Professor Turow was awarded a Lady Astor Lectureship by Oxford University. He has received a number of conference paper and book awards, has lectured widely and been invited to give the Pockrass Distinguished lecture at Penn State University and to be a Chancellor's Distinguished Lecturer at LSU.  He has served as the elected chair of the Mass Communication Division of the International Communication Association.  Professor Turow currently serves on the editorial boards of the Journal of Broadcasting and Electronic Media, Poetics, and New Media & Society. 

 

Abstract
This paper takes a social constructionist approach to understanding the difficulties Facebook has encountered in its attempt to substantially increase the revenues per user on its highly visited site. Based on an extensive analysis of the trade press along with interviews of industry figures, the paper traces the way Facebook’s executives presented themselves to marketers from the site’s inception through today. Facebook followed what has become a standard business model: play up the social value of the site by attaching it to values of community and assurances about control over the meaning and reach of social activities. At the same time, de‐emphasize or disallow advertising. The aim is to build up scale (i.e. draw in large numbers of people) while spending venture‐capital money to keep the service free. Then use the resulting large population to open the spigot of ads and bring in loads of revenue.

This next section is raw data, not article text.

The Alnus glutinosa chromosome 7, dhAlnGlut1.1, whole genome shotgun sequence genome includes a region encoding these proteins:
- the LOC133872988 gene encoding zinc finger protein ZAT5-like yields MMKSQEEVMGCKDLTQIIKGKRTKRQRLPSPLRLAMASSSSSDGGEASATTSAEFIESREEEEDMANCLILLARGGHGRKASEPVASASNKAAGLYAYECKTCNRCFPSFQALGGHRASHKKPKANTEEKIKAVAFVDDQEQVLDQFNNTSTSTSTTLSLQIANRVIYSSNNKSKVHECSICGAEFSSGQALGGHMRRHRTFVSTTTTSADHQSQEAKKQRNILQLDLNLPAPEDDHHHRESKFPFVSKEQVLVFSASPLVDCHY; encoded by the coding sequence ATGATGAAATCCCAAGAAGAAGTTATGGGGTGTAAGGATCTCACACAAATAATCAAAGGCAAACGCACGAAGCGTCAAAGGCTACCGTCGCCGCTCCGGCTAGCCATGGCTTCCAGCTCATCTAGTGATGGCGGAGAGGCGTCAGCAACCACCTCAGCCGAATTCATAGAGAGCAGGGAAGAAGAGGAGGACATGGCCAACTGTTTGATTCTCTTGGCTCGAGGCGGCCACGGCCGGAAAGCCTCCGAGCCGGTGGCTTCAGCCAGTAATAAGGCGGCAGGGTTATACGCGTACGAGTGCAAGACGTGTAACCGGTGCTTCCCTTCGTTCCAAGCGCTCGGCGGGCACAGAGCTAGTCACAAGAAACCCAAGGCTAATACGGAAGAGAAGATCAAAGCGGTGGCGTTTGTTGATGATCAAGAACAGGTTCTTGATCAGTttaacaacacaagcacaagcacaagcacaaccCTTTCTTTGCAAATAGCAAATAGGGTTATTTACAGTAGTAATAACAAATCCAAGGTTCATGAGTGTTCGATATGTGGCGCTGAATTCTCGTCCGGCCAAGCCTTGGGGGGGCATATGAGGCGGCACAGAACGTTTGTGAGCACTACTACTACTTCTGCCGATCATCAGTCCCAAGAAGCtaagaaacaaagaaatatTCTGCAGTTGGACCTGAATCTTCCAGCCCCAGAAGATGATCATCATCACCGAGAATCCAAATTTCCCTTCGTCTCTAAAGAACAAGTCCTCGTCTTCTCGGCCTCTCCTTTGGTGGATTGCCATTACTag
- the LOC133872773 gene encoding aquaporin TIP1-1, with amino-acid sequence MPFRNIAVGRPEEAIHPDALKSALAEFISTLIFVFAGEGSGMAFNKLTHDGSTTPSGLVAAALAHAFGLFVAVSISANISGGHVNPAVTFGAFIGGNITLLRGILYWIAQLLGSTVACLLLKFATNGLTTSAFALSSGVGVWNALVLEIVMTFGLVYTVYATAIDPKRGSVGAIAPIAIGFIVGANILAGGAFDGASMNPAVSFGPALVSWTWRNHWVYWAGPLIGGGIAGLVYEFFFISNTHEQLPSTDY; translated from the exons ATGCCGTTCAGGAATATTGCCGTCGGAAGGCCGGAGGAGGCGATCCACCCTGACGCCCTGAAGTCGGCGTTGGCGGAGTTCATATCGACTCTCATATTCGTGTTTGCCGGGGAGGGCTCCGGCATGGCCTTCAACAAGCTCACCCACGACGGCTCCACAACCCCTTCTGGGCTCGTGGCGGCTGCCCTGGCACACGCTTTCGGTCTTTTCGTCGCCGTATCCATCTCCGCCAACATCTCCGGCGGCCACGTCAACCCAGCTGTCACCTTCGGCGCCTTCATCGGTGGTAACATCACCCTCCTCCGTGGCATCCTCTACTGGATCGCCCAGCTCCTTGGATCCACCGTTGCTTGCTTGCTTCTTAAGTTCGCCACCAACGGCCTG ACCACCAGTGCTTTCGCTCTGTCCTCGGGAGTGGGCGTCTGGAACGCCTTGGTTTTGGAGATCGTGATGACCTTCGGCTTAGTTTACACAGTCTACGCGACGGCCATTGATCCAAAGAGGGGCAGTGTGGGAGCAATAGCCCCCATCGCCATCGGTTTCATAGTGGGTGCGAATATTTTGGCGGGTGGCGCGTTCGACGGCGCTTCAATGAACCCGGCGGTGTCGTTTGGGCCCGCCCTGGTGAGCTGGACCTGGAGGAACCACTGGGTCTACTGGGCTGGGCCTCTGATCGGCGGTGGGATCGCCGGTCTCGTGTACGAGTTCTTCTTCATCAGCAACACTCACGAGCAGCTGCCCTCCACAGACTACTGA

35

The problem for Facebook has been that marketers have focused on taking advantage of its free services to implement “earned” and “owned” advertising activities. At the same time, though, they have created narratives about the nature of Facebook’s audience—and social media audiences in general—that undermine the Facebook’s display‐advertising business model relative to digital platforms that are not primarily “social.” That has led to a lower per‐capital expenditure of money for ads on Facebook compared to other digital spaces notably search. It has also led to furious activities on the part of the firm to improve its “worth” with marketers and investors. Particularly after Facebook’s initial public offering, the result has been a two‐prong strategy: (1) create and support alternative constructions of audiences in social media that encourage marketers to advertising to them via social media, and (2) expand audience surveillance activities within Facebook and beyond it so that data mining with a social component becomes Facebook’s primary business activity. 

The paper traces the development of these activities in the context of Facebook’s construction of itself in relation to them. One central irony is that the more Facebook has taken steps to improve its worth with marketers and investors, the less control individuals and groups have over the meaning and reach of their social activities—or over their implications for the constructions of individuals in everyday life.

本帖最后由 饼干 于 2012-11-2 16:48 编辑